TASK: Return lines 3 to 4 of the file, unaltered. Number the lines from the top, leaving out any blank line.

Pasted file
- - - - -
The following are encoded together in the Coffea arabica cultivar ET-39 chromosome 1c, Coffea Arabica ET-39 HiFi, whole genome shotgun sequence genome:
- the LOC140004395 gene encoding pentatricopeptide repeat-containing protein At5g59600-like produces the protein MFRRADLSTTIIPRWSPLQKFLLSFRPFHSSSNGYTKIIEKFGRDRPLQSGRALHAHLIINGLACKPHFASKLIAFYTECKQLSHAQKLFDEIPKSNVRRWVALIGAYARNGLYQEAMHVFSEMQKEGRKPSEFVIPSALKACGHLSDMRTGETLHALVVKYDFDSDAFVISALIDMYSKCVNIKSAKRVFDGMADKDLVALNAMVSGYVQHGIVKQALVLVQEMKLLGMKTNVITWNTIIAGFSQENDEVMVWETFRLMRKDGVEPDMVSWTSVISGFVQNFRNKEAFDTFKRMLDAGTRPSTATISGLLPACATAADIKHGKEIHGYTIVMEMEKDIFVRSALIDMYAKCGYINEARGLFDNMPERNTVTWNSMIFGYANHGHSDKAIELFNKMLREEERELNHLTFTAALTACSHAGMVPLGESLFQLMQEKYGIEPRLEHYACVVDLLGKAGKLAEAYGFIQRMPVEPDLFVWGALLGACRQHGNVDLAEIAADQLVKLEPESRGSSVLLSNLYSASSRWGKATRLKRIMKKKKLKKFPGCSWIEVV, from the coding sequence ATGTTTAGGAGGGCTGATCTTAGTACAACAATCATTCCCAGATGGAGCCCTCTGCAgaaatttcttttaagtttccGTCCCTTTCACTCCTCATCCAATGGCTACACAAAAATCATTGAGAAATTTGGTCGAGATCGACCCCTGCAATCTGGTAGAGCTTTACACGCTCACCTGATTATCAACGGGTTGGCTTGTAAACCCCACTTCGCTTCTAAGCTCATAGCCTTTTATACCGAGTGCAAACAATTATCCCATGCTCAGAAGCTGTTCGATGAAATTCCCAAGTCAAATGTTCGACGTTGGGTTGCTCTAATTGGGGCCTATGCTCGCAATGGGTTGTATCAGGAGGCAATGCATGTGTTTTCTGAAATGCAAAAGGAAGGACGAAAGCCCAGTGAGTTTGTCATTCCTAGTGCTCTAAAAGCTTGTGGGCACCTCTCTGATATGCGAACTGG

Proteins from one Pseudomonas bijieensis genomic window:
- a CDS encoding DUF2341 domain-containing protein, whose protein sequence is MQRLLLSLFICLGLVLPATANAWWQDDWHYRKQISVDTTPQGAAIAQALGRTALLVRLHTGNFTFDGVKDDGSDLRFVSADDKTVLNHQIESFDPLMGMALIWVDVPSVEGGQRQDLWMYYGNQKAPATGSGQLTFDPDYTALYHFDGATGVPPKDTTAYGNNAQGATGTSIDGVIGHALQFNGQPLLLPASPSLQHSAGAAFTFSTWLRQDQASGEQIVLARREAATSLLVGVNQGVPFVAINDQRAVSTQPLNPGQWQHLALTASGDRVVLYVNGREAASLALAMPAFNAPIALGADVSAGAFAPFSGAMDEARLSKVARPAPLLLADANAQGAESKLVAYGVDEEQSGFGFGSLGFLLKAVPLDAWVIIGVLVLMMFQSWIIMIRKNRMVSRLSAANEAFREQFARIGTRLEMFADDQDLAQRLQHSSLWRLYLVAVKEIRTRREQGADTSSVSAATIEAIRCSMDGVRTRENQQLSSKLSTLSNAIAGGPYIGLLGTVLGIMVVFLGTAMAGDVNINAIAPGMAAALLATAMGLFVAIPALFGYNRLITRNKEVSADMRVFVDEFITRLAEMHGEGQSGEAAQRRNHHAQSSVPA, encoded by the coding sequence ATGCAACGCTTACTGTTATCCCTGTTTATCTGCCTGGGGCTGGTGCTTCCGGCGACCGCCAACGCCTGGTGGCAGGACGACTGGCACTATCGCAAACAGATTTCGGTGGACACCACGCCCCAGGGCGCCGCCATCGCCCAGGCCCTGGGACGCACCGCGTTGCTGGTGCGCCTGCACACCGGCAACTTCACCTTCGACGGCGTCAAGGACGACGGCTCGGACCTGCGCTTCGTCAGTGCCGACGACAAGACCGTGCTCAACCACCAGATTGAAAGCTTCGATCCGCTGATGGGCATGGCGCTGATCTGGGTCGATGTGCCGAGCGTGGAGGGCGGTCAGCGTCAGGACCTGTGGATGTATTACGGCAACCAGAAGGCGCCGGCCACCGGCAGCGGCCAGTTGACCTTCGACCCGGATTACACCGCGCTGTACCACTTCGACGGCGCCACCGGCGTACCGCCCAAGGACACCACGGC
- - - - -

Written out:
Proteins from one Pseudomonas bijieensis genomic window:
- a CDS encoding DUF2341 domain-containing protein, whose protein sequence is MQRLLLSLFICLGLVLPATANAWWQDDWHYRKQISVDTTPQGAAIAQALGRTALLVRLHTGNFTFDGVKDDGSDLRFVSADDKTVLNHQIESFDPLMGMALIWVDVPSVEGGQRQDLWMYYGNQKAPATGSGQLTFDPDYTALYHFDGATGVPPKDTTAYGNNAQGATGTSIDGVIGHALQFNGQPLLLPASPSLQHSAGAAFTFSTWLRQDQASGEQIVLARREAATSLLVGVNQGVPFVAINDQRAVSTQPLNPGQWQHLALTASGDRVVLYVNGREAASLALAMPAFNAPIALGADVSAGAFAPFSGAMDEARLSKVARPAPLLLADANAQGAESKLVAYGVDEEQSGFGFGSLGFLLKAVPLDAWVIIGVLVLMMFQSWIIMIRKNRMVSRLSAANEAFREQFARIGTRLEMFADDQDLAQRLQHSSLWRLYLVAVKEIRTRREQGADTSSVSAATIEAIRCSMDGVRTRENQQLSSKLSTLSNAIAGGPYIGLLGTVLGIMVVFLGTAMAGDVNINAIAPGMAAALLATAMGLFVAIPALFGYNRLITRNKEVSADMRVFVDEFITRLAEMHGEGQSGEAAQRRNHHAQSSVPA, encoded by the coding sequence ATGCAACGCTTACTGTTATCCCTGTTTATCTGCCTGGGGCTGGTGCTTCCGGCGACCGCCAACGCCTGGTGGCAGGACGACTGGCACTATCGCAAACAGATTTCGGTGGACACCACGCCCCAGGGCGCCGCCATCGCCCAGGCCCTGGGACGCACCGCGTTGCTGGTGCGCCTGCACACCGGCAACTTCACCTTCGACGGCGTCAAGGACGACGGCTCGGACCTGCGCTTCGTCAGTGCCGACGACAAGACCGTGCTCAACCACCAGATTGAAAGCTTCGATCCGCTGATGGGCATGGCGCTGATCTGGGTCGATGTGCCGAGCGTGGAGGGCGGTCAGCGTCAGGACCTGTGGATGTATTACGGCAACCAGAAGGCGCCGGCCACCGGCAGCGGCCAGTTGACCTTCGACCCGGATTACACCGCGCTGTACCACTTCGACGGCGCCACCGGCGTACCGCCCAAGGACACCACGGC